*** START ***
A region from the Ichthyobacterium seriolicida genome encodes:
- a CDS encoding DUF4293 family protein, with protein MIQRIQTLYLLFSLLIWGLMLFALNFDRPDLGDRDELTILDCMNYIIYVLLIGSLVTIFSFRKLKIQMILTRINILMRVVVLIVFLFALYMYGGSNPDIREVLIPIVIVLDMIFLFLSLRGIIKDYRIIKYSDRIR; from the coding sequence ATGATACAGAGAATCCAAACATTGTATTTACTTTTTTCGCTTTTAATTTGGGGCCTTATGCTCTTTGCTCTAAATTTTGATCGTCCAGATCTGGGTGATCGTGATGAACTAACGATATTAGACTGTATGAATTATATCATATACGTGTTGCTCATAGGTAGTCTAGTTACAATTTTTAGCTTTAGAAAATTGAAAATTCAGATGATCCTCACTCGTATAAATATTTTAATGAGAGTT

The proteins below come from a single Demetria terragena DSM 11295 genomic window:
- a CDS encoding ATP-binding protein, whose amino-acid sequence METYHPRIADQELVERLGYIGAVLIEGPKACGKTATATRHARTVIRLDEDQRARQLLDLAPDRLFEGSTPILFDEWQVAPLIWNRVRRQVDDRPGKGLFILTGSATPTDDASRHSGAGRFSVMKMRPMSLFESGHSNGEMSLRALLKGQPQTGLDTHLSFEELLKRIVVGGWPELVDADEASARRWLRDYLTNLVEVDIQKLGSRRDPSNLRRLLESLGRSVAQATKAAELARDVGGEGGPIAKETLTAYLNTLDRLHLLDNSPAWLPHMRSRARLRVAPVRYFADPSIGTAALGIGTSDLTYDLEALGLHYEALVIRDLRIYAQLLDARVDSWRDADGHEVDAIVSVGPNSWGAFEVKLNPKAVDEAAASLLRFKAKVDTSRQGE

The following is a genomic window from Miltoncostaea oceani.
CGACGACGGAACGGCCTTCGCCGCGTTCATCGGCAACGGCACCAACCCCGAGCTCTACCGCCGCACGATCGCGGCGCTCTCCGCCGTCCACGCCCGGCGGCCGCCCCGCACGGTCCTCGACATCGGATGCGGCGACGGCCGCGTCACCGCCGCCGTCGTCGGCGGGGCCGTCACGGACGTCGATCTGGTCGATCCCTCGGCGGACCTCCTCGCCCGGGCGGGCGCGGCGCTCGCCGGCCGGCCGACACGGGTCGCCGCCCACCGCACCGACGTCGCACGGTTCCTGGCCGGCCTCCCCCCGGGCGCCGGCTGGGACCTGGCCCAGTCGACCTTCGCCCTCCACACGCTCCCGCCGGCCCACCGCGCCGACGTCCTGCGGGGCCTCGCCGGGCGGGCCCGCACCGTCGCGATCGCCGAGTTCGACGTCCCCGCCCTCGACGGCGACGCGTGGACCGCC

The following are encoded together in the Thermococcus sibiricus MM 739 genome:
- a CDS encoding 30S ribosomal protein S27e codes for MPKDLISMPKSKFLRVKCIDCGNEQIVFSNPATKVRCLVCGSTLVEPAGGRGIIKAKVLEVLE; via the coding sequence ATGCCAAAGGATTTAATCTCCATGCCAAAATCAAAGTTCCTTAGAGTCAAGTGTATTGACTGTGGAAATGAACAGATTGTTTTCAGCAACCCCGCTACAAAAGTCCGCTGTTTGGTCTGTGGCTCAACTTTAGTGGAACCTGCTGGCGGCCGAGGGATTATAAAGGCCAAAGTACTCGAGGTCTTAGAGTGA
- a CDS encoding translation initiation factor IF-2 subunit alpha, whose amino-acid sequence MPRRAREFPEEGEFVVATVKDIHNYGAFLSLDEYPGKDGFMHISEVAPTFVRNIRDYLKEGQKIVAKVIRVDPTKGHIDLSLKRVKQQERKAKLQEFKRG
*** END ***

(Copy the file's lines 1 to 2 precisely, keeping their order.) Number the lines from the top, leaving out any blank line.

A region from the Ichthyobacterium seriolicida genome encodes:
- a CDS encoding DUF4293 family protein, with protein MIQRIQTLYLLFSLLIWGLMLFALNFDRPDLGDRDELTILDCMNYIIYVLLIGSLVTIFSFRKLKIQMILTRINILMRVVVLIVFLFALYMYGGSNPDIREVLIPIVIVLDMIFLFLSLRGIIKDYRIIKYSDRIR; from the coding sequence ATGATACAGAGAATCCAAACATTGTATTTACTTTTTTCGCTTTTAATTTGGGGCCTTATGCTCTTTGCTCTAAATTTTGATCGTCCAGATCTGGGTGATCGTGATGAACTAACGATATTAGACTGTATGAATTATATCATATACGTGTTGCTCATAGGTAGTCTAGTTACAATTTTTAGCTTTAGAAAATTGAAAATTCAGATGATCCTCACTCGTATAAATATTTTAATGAGAGTT